Ballymaloe Days 46-50 (Week 10) – Bruschetta, Burgers, and Lobsters, Oh My!

Week 10 came and went, and my partner this week was Luca. Luca also happens to be my housemate, is from Italy, and is really talented in the kitchen. So I was pretty happy all week, as I learned a lot just by observing him work in the kitchen. Anyway, let’s recount what I made this week, shall we?

On Monday, I was assigned a goats cheese and rocket leaf bruschetta with a tomato and chilli jam, roasted turnips, and a lemon meringue gateau with lemon curd. I actually thought that I was going to have a relatively easy day in the kitchen, but it took me forever to do the lemon meringue gateau. In the end, my meringue discs were a little lopsided, so my dessert looked a bit on the droopy side. It still tasted nice, and to me, that is all that really matters. Unless someone is actually paying money for my food (which nobody is…and I can’t see that being the case in the near future), then I don’t mind if it looks a little “rustic.” Roasted turnips came out fine, but in my opinion, roasted turnips are one of those inconsequential side dishes to which nobody really pays much attention. The bruschetta also came out fine, but I make bruschetta a lot, so no big deal for me really.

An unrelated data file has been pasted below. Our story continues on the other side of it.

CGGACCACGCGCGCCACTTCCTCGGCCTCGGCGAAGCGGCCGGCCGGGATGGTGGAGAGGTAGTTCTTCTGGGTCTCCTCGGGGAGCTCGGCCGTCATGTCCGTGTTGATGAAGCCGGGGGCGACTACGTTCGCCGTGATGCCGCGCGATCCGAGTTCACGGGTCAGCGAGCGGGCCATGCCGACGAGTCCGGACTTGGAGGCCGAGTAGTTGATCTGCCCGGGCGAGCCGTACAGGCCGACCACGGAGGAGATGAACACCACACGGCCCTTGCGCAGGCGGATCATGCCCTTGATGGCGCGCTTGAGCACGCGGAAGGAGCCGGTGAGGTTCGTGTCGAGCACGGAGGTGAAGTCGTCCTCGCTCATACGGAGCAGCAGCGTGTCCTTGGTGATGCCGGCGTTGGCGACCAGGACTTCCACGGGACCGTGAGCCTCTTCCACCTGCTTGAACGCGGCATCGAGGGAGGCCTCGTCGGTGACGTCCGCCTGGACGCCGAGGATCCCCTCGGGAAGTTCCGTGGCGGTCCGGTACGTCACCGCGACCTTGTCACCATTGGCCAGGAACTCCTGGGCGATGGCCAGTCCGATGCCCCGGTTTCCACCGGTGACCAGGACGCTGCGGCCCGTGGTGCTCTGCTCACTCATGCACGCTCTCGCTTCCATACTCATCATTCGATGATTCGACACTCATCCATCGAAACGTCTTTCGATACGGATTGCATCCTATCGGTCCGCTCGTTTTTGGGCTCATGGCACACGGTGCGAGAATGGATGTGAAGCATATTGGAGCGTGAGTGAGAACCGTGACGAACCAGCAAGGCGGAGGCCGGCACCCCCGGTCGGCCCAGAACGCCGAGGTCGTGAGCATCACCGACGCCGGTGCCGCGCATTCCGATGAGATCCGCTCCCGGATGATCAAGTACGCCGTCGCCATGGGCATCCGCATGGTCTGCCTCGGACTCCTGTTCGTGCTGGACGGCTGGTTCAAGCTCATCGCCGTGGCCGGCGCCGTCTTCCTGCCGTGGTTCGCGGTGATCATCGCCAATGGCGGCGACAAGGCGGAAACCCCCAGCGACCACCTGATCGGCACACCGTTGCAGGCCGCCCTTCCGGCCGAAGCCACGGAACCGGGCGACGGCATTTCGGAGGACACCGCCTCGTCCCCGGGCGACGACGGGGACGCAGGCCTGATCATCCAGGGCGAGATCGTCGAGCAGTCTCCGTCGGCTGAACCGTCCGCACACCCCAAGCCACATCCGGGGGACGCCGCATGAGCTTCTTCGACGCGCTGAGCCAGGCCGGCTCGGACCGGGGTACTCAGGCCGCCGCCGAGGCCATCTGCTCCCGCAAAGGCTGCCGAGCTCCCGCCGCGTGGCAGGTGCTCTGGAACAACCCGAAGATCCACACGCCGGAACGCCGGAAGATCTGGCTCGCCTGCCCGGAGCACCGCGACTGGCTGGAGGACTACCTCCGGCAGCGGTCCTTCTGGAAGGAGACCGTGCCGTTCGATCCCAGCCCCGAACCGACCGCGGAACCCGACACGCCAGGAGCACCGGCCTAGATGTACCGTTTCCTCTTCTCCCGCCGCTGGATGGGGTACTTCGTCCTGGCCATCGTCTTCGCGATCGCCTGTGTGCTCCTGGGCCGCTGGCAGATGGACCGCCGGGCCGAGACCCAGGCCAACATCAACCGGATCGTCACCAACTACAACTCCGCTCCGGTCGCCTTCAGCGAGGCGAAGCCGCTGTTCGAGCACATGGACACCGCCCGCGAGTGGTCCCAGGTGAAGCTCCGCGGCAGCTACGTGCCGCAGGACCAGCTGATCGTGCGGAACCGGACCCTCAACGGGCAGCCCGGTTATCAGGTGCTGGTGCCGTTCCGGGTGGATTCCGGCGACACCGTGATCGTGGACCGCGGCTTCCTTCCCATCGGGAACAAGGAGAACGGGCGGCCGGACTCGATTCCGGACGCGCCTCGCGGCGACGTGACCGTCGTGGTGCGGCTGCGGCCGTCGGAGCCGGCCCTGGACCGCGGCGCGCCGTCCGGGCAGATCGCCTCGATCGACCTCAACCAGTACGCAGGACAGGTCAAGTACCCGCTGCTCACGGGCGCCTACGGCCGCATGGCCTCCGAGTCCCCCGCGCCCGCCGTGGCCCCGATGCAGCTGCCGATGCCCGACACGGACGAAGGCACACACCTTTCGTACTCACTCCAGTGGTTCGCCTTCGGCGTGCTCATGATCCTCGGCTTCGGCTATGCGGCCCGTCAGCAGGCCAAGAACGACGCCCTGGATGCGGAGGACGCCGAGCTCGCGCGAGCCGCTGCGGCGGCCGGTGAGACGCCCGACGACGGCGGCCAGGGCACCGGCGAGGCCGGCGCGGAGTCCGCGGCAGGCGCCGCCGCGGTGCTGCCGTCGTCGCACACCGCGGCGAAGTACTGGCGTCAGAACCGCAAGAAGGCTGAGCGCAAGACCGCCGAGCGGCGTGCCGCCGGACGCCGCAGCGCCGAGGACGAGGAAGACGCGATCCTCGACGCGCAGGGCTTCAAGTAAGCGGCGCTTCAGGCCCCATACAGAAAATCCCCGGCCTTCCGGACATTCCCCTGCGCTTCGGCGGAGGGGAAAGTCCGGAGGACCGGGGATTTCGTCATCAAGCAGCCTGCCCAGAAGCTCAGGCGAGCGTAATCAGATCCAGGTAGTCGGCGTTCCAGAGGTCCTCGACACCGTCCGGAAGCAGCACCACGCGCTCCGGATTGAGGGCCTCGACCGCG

Tuesday was a funny day in the kitchen and also one of the longest days yet. The days are usually long to begin with, but I basically went from 8 am until about 9 pm straight, as there was so much going on at the school. It started with the usual morning cooking session, which was basically  “learn how to make a burger” day in the kitchens.  I was assigned a burger called “The Great American Beef Burger.” Being American, the name made me laugh because it was supposed to be an authentic American-style way of preparing a burger, but come on, there is no right way to make a burger. In the States, nobody cares what you put on a burger, as long as it tastes good and you like it (just look at the advertising campaign for Burger King – “your way, right away” or the custom burger menu at In-and-Out). The list of so-called American ingredients in the recipe was a little silly to me, and on top of that, the recipe didn’t even call for a slice of cheese on the burger. Tragic! They did, however, have a bottle of French’s mustard in the kitchen that day, which was kind of funny, since I prefer Maille as my mustard of choice (how un-American of me!). Anyway, the interesting thing that we did with the burgers, however, was to wrap them in caul fat before grilling. Caul fat is a thin membrane that surrounds the stomach of hogs, cows, sheep, and pigs. It actually looks like lace (and is strangely very pretty considering it is just a bunch of stomach fat), but the best part is that it makes your burgers taste AMAZING. It seals in the moisture and gives the burger so much more flavor. It probably isn’t the healthiest way to prepare a burger, but if one is eating a burger in the first place, then I’m guessing one isn’t really thinking healthy food options.